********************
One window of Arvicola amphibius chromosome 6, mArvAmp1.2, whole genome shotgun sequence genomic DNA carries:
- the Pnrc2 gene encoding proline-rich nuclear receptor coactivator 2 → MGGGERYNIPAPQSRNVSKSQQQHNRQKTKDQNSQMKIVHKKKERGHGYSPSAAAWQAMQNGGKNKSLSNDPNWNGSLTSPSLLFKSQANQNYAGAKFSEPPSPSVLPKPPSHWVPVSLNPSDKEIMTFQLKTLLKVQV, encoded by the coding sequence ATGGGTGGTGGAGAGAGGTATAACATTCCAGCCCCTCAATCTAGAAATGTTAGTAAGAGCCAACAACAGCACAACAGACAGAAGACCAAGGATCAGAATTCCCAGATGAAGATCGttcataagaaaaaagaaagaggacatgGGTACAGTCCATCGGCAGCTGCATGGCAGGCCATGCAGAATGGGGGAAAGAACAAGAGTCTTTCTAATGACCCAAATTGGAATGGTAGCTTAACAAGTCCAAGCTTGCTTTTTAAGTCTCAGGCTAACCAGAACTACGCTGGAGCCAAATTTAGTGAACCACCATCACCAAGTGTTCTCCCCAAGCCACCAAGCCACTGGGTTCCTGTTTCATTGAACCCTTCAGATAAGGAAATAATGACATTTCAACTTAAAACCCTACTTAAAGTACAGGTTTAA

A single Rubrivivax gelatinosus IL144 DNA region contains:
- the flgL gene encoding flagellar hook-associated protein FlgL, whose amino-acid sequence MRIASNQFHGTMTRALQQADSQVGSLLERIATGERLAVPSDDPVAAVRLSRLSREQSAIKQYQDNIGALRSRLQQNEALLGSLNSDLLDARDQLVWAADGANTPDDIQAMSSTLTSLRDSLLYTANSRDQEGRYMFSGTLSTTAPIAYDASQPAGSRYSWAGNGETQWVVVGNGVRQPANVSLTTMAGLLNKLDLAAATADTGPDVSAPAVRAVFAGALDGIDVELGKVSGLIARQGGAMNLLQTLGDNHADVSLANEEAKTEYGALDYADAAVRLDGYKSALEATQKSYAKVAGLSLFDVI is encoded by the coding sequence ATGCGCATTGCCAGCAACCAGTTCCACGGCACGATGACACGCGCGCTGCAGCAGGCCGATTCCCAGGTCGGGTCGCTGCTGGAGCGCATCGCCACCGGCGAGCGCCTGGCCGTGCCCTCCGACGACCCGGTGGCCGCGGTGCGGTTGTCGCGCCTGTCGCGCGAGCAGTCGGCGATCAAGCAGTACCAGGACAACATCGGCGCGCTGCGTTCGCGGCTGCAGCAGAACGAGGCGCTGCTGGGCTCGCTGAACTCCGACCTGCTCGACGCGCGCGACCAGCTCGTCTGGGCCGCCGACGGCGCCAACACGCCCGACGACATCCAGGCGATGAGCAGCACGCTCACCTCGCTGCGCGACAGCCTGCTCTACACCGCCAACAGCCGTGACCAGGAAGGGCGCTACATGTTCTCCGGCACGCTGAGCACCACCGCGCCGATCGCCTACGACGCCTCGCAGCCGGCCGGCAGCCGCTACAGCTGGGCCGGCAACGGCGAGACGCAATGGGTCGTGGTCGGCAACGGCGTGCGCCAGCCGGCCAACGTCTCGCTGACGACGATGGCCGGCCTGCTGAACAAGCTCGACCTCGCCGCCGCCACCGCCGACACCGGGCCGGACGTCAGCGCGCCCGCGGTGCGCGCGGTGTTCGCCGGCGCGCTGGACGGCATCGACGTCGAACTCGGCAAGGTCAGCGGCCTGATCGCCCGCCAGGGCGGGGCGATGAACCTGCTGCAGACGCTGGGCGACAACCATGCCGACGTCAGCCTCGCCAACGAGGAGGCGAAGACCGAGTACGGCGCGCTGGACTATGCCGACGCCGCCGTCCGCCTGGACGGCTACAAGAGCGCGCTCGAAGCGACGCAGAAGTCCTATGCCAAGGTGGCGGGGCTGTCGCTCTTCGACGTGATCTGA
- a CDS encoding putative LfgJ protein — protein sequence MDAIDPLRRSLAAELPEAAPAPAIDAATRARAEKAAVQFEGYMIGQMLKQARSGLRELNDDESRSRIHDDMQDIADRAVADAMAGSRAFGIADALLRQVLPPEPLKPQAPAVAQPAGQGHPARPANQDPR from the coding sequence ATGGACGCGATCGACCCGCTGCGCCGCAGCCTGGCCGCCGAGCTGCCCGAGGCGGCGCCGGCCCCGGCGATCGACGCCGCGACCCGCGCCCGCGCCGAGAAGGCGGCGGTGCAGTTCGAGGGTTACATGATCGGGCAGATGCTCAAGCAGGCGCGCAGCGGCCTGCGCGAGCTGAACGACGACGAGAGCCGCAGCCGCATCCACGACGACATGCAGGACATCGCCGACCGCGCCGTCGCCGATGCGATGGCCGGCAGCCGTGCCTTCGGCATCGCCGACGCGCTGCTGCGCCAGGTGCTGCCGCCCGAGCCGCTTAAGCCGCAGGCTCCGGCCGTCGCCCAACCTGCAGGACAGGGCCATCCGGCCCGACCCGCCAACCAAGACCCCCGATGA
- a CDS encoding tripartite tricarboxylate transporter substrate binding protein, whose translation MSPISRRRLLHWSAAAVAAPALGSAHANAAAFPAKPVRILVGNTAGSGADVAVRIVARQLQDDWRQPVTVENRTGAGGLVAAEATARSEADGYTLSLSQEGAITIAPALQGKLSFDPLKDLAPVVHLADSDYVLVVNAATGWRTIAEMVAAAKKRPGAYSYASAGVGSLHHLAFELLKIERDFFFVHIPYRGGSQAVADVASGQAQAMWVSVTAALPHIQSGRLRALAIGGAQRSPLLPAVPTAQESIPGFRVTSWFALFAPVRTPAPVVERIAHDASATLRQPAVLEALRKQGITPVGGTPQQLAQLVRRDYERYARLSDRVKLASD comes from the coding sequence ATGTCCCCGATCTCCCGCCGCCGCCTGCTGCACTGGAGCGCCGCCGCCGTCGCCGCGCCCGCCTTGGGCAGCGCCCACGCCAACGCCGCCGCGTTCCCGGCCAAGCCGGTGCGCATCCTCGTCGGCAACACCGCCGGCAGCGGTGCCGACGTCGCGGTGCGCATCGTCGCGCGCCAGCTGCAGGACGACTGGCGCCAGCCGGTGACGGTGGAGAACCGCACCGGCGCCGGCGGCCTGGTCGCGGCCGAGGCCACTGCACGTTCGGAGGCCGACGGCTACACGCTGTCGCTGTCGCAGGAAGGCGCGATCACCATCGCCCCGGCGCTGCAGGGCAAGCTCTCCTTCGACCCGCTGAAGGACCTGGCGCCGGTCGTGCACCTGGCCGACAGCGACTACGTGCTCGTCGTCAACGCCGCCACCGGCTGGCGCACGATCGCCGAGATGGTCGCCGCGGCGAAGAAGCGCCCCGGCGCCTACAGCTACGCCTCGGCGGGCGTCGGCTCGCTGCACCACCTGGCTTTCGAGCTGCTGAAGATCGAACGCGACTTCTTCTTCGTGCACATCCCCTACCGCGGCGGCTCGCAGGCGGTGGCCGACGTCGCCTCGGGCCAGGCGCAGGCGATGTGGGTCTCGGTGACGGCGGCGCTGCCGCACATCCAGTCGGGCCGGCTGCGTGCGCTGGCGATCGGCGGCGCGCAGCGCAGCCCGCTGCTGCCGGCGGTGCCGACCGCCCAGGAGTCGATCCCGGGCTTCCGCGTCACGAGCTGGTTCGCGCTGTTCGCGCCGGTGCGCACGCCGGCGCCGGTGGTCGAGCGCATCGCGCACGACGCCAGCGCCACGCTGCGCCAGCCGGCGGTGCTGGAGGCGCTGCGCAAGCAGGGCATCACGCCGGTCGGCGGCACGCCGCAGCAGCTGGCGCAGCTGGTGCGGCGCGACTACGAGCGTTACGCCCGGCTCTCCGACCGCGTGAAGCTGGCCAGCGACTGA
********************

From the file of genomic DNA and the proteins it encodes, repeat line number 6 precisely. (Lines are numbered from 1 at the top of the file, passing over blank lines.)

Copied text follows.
- a CDS encoding tripartite tricarboxylate transporter substrate binding protein, whose translation MSPISRRRLLHWSAAAVAAPALGSAHANAAAFPAKPVRILVGNTAGSGADVAVRIVARQLQDDWRQPVTVENRTGAGGLVAAEATARSEADGYTLSLSQEGAITIAPALQGKLSFDPLKDLAPVVHLADSDYVLVVNAATGWRTIAEMVAAAKKRPGAYSYASAGVGSLHHLAFELLKIERDFFFVHIPYRGGSQAVADVASGQAQAMWVSVTAALPHIQSGRLRALAIGGAQRSPLLPAVPTAQESIPGFRVTSWFALFAPVRTPAPVVERIAHDASATLRQPAVLEALRKQGITPVGGTPQQLAQLVRRDYERYARLSDRVKLASD comes from the coding sequence ATGTCCCCGATCTCCCGCCGCCGCCTGCTGCACTGGAGCGCCGCCGCCGTCGCCGCGCCCGCCTTGGGCAGCGCCCACGCCAACGCCGCCGCGTTCCCGGCCAAGCCGGTGCGCATCCTCGTCGGCAACACCGCCGGCAGCGGTGCCGACGTCGCGGTGCGCATCGTCGCGCGCCAGCTGCAGGACGACTGGCGCCAGCCGGTGACGGTGGAGAACCGCACCGGCGCCGGCGGCCTGGTCGCGGCCGAGGCCACTGCACGTTCGGAGGCCGACGGCTACACGCTGTCGCTGTCGCAGGAAGGCGCGATCACCATCGCCCCGGCGCTGCAGGGCAAGCTCTCCTTCGACCCGCTGAAGGACCTGGCGCCGGTCGTGCACCTGGCCGACAGCGACTACGTGCTCGTCGTCAACGCCGCCACCGGCTGGCGCACGATCGCCGAGATGGTCGCCGCGGCGAAGAAGCGCCCCGGCGCCTACAGCTACGCCTCGGCGGGCGTCGGCTCGCTGCACCACCTGGCTTTCGAGCTGCTGAAGATCGAACGCGACTTCTTCTTCGTGCACATCCCCTACCGCGGCGGCTCGCAGGCGGTGGCCGACGTCGCCTCGGGCCAGGCGCAGGCGATGTGGGTCTCGGTGACGGCGGCGCTGCCGCACATCCAGTCGGGCCGGCTGCGTGCGCTGGCGATCGGCGGCGCGCAGCGCAGCCCGCTGCTGCCGGCGGTGCCGACCGCCCAGGAGTCGATCCCGGGCTTCCGCGTCACGAGCTGGTTCGCGCTGTTCGCGCCGGTGCGCACGCCGGCGCCGGTGGTCGAGCGCATCGCGCACGACGCCAGCGCCACGCTGCGCCAGCCGGCGGTGCTGGAGGCGCTGCGCAAGCAGGGCATCACGCCGGTCGGCGGCACGCCGCAGCAGCTGGCGCAGCTGGTGCGGCGCGACTACGAGCGTTACGCCCGGCTCTCCGACCGCGTGAAGCTGGCCAGCGACTGA